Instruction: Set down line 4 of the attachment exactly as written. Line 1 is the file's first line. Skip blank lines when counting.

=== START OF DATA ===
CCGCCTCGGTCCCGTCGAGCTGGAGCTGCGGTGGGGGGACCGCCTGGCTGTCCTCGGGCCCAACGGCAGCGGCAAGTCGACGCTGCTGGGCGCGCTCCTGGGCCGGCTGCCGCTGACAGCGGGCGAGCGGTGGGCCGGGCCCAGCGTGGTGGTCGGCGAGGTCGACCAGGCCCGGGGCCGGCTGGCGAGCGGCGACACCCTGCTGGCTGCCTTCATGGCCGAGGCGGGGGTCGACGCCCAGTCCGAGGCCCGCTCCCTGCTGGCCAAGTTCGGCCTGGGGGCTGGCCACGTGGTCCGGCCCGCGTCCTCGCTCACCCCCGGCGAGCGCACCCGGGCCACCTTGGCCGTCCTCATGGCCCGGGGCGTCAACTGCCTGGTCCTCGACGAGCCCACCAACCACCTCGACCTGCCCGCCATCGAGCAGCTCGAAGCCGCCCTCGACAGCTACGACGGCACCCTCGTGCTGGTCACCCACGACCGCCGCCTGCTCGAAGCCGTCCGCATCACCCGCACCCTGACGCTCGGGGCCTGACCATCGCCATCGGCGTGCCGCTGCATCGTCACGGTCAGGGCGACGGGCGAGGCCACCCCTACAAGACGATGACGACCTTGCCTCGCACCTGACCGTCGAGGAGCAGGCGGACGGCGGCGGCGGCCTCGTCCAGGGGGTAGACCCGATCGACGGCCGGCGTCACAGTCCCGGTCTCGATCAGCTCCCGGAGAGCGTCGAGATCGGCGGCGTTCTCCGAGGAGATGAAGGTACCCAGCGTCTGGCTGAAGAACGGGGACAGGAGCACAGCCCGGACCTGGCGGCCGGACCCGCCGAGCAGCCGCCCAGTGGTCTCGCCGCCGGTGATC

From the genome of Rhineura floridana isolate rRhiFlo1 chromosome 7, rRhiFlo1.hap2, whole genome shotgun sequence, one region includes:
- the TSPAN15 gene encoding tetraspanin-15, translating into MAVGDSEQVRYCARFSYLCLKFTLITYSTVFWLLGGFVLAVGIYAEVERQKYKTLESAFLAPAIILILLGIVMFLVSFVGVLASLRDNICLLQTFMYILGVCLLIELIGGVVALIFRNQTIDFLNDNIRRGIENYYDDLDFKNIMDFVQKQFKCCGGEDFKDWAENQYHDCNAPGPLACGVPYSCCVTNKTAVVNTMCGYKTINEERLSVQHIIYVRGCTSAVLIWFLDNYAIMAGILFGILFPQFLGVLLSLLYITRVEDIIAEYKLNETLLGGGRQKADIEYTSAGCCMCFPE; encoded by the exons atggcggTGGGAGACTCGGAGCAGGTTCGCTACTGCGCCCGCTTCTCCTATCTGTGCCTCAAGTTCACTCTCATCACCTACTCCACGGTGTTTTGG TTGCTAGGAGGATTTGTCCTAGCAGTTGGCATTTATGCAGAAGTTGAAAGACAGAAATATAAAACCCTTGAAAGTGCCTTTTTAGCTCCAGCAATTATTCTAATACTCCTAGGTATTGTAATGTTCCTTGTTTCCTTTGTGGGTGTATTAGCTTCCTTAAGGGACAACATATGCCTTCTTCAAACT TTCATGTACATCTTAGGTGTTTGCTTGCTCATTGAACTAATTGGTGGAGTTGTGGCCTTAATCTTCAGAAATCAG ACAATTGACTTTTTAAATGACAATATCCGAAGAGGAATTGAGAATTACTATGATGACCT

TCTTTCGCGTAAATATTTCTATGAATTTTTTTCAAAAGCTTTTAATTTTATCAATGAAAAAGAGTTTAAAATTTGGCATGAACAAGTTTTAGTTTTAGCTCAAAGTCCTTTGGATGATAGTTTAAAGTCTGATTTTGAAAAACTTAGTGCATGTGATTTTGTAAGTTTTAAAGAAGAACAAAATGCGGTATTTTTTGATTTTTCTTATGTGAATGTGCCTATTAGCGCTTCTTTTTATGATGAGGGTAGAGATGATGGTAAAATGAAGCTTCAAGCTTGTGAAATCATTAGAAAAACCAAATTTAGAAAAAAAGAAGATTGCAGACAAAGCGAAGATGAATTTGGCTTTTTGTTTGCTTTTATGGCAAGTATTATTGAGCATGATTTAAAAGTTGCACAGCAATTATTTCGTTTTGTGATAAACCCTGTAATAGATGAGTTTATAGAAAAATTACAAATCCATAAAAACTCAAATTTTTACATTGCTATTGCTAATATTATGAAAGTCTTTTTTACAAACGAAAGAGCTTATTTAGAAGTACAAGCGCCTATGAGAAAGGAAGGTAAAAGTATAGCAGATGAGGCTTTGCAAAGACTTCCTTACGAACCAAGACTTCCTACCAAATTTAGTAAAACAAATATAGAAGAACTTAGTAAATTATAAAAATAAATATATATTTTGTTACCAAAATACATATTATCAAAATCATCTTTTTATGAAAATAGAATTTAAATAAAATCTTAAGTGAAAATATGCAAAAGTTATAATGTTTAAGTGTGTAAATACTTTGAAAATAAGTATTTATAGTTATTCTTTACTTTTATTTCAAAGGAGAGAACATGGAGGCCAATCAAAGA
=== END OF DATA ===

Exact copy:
TCTTTCGCGTAAATATTTCTATGAATTTTTTTCAAAAGCTTTTAATTTTATCAATGAAAAAGAGTTTAAAATTTGGCATGAACAAGTTTTAGTTTTAGCTCAAAGTCCTTTGGATGATAGTTTAAAGTCTGATTTTGAAAAACTTAGTGCATGTGATTTTGTAAGTTTTAAAGAAGAACAAAATGCGGTATTTTTTGATTTTTCTTATGTGAATGTGCCTATTAGCGCTTCTTTTTATGATGAGGGTAGAGATGATGGTAAAATGAAGCTTCAAGCTTGTGAAATCATTAGAAAAACCAAATTTAGAAAAAAAGAAGATTGCAGACAAAGCGAAGATGAATTTGGCTTTTTGTTTGCTTTTATGGCAAGTATTATTGAGCATGATTTAAAAGTTGCACAGCAATTATTTCGTTTTGTGATAAACCCTGTAATAGATGAGTTTATAGAAAAATTACAAATCCATAAAAACTCAAATTTTTACATTGCTATTGCTAATATTATGAAAGTCTTTTTTACAAACGAAAGAGCTTATTTAGAAGTACAAGCGCCTATGAGAAAGGAAGGTAAAAGTATAGCAGATGAGGCTTTGCAAAGACTTCCTTACGAACCAAGACTTCCTACCAAATTTAGTAAAACAAATATAGAAGAACTTAGTAAATTATAAAAATAAATATATATTTTGTTACCAAAATACATATTATCAAAATCATCTTTTTATGAAAATAGAATTTAAATAAAATCTTAAGTGAAAATATGCAAAAGTTATAATGTTTAAGTGTGTAAATACTTTGAAAATAAGTATTTATAGTTATTCTTTACTTTTATTTCAAAGGAGAGAACATGGAGGCCAATCAAAGA